Developed during the heyday of the telegraph, the Lineman’s splice is designed for connections that will be under tension. It is commonly claimed that, properly made, a Lineman’s splice is stronger than the wires of which it is composed. In any case, it is a time-proven method, and, coolest of all, one of NASA’s Required Workmanship Standards. To wit, in a NASA-approved Lineman’s splice:
- The conductors shall be pre-tinned.
- There shall be at least 3 turns around each conductor and the wraps shall be tight with no gaps between adjacent turns.
- The wraps shall not overlap and the ends of the wrap shall be trimmed flush prior to soldering to prevent protruding ends.
- Conductors shall not overlap the insulation of the other wire.
Though the Lineman’s splice was originally used without solder, today soldering is common. And NASA insists on it:
- Solder shall wet all elements of the connection.
- The solder shall fillet between connection elements over the complete periphery
of the connection.
This material comes from page 84 of NASA-STD 8739.4 (PDF), which is a great reference if you’re interested in best practices for interconnecting cables and wires.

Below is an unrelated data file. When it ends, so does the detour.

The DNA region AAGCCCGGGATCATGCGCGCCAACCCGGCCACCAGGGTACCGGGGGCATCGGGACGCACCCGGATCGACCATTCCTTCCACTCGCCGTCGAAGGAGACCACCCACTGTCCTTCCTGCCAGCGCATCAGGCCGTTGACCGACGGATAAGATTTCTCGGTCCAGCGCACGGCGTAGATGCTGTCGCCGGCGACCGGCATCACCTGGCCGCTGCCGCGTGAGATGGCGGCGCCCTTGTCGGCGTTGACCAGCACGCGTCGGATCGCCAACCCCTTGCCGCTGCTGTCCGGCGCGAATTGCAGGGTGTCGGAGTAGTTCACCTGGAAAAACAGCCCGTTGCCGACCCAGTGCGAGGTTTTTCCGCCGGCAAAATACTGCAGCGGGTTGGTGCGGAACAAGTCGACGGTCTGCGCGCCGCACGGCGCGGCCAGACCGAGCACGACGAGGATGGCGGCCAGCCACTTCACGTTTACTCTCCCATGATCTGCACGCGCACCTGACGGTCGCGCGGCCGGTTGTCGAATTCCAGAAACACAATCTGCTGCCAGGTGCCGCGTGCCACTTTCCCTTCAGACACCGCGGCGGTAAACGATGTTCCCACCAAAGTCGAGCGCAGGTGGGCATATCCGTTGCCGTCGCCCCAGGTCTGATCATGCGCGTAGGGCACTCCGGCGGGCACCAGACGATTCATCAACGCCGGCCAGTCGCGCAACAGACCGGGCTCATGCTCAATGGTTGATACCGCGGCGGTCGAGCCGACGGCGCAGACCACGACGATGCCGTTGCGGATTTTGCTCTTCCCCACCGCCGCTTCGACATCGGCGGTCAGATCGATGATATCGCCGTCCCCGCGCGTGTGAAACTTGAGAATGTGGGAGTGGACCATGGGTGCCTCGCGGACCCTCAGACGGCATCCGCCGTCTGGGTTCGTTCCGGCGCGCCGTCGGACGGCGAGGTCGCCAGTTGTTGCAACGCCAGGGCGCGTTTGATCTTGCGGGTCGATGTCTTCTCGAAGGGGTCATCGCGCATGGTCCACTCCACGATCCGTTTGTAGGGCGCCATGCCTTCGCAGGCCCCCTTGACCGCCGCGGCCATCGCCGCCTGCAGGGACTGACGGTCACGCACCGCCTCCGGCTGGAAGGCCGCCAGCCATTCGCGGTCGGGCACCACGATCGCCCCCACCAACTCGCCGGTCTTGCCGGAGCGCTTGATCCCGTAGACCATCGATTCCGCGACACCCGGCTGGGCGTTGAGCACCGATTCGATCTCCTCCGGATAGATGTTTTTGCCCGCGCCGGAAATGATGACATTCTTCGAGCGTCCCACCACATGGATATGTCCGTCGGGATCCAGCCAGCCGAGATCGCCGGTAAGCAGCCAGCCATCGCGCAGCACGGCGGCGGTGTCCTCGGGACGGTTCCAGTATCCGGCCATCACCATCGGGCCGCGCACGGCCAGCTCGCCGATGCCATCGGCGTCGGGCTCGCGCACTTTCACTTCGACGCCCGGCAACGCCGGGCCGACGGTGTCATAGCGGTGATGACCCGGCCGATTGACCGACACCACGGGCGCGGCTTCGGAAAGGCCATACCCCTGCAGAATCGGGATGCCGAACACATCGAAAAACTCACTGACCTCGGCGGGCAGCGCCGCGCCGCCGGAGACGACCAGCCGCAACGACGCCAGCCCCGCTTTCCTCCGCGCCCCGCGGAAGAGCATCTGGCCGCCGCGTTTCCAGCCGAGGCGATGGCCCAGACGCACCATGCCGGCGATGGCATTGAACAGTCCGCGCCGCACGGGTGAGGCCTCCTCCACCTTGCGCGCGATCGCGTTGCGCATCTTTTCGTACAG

MTR-4B V2 Photos COMING SOON “The Mountain Topper” The LnR Precision MTR transceivers are designed to be efficient portable CW rigs. Whether climbing... Read more
NanoVNA SAA2 Version 2 Vector Network Analyzer – Ham Radio Antenna Analyzer Read more
A derecho with winds of 80 to 100 MPH struck eastern Iowa last August, disrupting power and telecommunications for some 400,000 residents. But, as... Read more
The winning article for the January 2021 QST Cover Plaque award is “CW-ELMER – An Advanced Morse Code Learning System,” by David A... Read more
Contest University (CTU) is holding a Virtual Propagation Summit on Saturday, January 23. The Zoom-platform event will get under way with introductory... Read more
144 MHz signal from the Faroe Islands heard 3000kms away in Bulgaria during Geminid Meteor Shower – Dec 2020
Every year, the Geminid meteor shower peaks around the 14th of December and many VHF radio amateurs make contacts by bouncing signals off the meteor t... Read more
The QYT KT-780 Plus is a 100 watt mobile radio on the 2 meter Amateur Radio Band, and works on FM mode. Today we will walk through the menu of the rad... Read more
Hot on the heels of the last post about the 5400km TEP opening on 144 MHz between Argentina and the island of Aruba, we have details of some more cont... Read more
Testing My Mini 64:1 Half-Wave End-Fed Antenna Transformer. Read more
This is the third in a series of videos following my efforts to track down a source of local QRM / Radio Interference. Following the build of a succes... Read more
“We are bringing in 2021 with Tuesdays with Tim, K3LR and Jeff,KB8ZWT discussing HF antennas. Did you recently upgrade from tech to general? Tha... Read more